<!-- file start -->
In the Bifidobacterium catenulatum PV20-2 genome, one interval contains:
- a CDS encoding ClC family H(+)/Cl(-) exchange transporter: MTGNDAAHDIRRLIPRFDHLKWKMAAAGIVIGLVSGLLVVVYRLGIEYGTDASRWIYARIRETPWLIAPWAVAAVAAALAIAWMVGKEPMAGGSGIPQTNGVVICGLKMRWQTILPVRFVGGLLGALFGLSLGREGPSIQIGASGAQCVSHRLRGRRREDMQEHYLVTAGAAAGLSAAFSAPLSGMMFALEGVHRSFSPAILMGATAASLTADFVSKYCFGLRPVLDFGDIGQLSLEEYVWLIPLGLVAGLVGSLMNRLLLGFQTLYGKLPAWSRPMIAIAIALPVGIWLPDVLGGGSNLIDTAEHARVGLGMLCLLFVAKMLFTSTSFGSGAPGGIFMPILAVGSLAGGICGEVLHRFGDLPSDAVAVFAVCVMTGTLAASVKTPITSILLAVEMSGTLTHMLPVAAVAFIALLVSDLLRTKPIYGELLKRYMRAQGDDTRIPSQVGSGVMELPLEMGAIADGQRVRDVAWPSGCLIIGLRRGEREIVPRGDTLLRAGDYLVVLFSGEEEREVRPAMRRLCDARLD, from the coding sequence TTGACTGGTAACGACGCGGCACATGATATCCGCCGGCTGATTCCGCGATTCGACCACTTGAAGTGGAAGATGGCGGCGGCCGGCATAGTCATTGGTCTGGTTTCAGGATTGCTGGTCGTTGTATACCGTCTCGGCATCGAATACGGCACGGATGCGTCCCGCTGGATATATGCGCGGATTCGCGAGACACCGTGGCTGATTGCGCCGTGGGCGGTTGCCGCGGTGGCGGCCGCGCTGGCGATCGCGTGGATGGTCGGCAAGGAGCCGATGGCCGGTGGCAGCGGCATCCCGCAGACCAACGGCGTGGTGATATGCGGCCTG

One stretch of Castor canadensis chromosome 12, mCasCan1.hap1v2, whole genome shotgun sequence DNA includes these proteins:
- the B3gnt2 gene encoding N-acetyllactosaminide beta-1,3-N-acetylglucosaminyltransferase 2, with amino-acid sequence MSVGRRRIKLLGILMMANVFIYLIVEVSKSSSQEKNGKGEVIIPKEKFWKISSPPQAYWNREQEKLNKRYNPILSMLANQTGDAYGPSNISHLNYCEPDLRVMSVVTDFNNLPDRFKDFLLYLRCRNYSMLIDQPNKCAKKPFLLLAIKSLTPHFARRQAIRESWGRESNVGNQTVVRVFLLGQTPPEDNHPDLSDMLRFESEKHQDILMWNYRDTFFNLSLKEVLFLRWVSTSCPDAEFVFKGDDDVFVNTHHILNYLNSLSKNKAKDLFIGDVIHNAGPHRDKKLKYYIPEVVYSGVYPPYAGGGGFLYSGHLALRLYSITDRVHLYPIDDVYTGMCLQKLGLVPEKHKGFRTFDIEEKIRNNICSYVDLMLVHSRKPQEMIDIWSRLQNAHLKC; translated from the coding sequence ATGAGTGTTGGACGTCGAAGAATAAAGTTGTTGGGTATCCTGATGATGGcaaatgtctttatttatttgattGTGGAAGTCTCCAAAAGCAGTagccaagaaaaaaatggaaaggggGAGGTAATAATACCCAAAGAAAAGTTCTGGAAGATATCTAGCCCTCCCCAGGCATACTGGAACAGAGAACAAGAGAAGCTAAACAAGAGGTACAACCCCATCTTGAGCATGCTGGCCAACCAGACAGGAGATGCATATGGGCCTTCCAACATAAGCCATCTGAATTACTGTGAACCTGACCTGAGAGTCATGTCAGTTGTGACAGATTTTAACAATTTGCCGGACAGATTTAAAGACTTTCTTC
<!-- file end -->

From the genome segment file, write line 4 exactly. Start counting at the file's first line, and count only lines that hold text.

- the B3gnt2 gene encoding N-acetyllactosaminide beta-1,3-N-acetylglucosaminyltransferase 2, with amino-acid sequence MSVGRRRIKLLGILMMANVFIYLIVEVSKSSSQEKNGKGEVIIPKEKFWKISSPPQAYWNREQEKLNKRYNPILSMLANQTGDAYGPSNISHLNYCEPDLRVMSVVTDFNNLPDRFKDFLLYLRCRNYSMLIDQPNKCAKKPFLLLAIKSLTPHFARRQAIRESWGRESNVGNQTVVRVFLLGQTPPEDNHPDLSDMLRFESEKHQDILMWNYRDTFFNLSLKEVLFLRWVSTSCPDAEFVFKGDDDVFVNTHHILNYLNSLSKNKAKDLFIGDVIHNAGPHRDKKLKYYIPEVVYSGVYPPYAGGGGFLYSGHLALRLYSITDRVHLYPIDDVYTGMCLQKLGLVPEKHKGFRTFDIEEKIRNNICSYVDLMLVHSRKPQEMIDIWSRLQNAHLKC; translated from the coding sequence ATGAGTGTTGGACGTCGAAGAATAAAGTTGTTGGGTATCCTGATGATGGcaaatgtctttatttatttgattGTGGAAGTCTCCAAAAGCAGTagccaagaaaaaaatggaaaggggGAGGTAATAATACCCAAAGAAAAGTTCTGGAAGATATCTAGCCCTCCCCAGGCATACTGGAACAGAGAACAAGAGAAGCTAAACAAGAGGTACAACCCCATCTTGAGCATGCTGGCCAACCAGACAGGAGATGCATATGGGCCTTCCAACATAAGCCATCTGAATTACTGTGAACCTGACCTGAGAGTCATGTCAGTTGTGACAGATTTTAACAATTTGCCGGACAGATTTAAAGACTTTCTTC